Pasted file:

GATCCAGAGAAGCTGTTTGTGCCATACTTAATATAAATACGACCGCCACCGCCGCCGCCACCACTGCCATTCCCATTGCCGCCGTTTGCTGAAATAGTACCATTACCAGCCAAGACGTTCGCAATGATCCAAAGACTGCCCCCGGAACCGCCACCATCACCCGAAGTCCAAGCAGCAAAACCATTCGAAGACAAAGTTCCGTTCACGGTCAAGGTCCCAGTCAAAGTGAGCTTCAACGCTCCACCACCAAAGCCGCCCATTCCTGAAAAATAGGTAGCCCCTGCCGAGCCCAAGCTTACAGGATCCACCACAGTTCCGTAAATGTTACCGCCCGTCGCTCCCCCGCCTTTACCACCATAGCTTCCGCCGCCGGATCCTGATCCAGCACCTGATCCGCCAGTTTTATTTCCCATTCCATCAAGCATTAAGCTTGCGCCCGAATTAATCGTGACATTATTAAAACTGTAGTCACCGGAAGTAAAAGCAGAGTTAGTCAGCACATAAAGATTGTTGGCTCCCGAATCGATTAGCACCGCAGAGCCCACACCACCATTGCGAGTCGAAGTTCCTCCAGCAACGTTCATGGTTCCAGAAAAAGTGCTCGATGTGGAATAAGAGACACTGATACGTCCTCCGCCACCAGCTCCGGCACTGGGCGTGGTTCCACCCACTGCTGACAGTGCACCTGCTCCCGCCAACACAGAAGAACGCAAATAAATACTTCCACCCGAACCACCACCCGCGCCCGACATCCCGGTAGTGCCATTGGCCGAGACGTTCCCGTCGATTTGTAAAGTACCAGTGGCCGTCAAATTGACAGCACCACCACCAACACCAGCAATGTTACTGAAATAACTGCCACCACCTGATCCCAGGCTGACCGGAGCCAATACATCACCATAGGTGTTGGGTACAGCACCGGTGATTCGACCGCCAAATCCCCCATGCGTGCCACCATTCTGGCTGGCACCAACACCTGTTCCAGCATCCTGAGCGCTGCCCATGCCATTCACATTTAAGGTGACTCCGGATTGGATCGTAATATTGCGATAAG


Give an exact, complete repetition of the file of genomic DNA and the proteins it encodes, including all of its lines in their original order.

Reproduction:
GATCCAGAGAAGCTGTTTGTGCCATACTTAATATAAATACGACCGCCACCGCCGCCGCCACCACTGCCATTCCCATTGCCGCCGTTTGCTGAAATAGTACCATTACCAGCCAAGACGTTCGCAATGATCCAAAGACTGCCCCCGGAACCGCCACCATCACCCGAAGTCCAAGCAGCAAAACCATTCGAAGACAAAGTTCCGTTCACGGTCAAGGTCCCAGTCAAAGTGAGCTTCAACGCTCCACCACCAAAGCCGCCCATTCCTGAAAAATAGGTAGCCCCTGCCGAGCCCAAGCTTACAGGATCCACCACAGTTCCGTAAATGTTACCGCCCGTCGCTCCCCCGCCTTTACCACCATAGCTTCCGCCGCCGGATCCTGATCCAGCACCTGATCCGCCAGTTTTATTTCCCATTCCATCAAGCATTAAGCTTGCGCCCGAATTAATCGTGACATTATTAAAACTGTAGTCACCGGAAGTAAAAGCAGAGTTAGTCAGCACATAAAGATTGTTGGCTCCCGAATCGATTAGCACCGCAGAGCCCACACCACCATTGCGAGTCGAAGTTCCTCCAGCAACGTTCATGGTTCCAGAAAAAGTGCTCGATGTGGAATAAGAGACACTGATACGTCCTCCGCCACCAGCTCCGGCACTGGGCGTGGTTCCACCCACTGCTGACAGTGCACCTGCTCCCGCCAACACAGAAGAACGCAAATAAATACTTCCACCCGAACCACCACCCGCGCCCGACATCCCGGTAGTGCCATTGGCCGAGACGTTCCCGTCGATTTGTAAAGTACCAGTGGCCGTCAAATTGACAGCACCACCACCAACACCAGCAATGTTACTGAAATAACTGCCACCACCTGATCCCAGGCTGACCGGAGCCAATACATCACCATAGGTGTTGGGTACAGCACCGGTGATTCGACCGCCAAATCCCCCATGCGTGCCACCATTCTGGCTGGCACCAACACCTGTTCCAGCATCCTGAGCGCTGCCCATGCCATTCACATTTAAGGTGACTCCGGATTGGATCGTAATATTGCGATAAG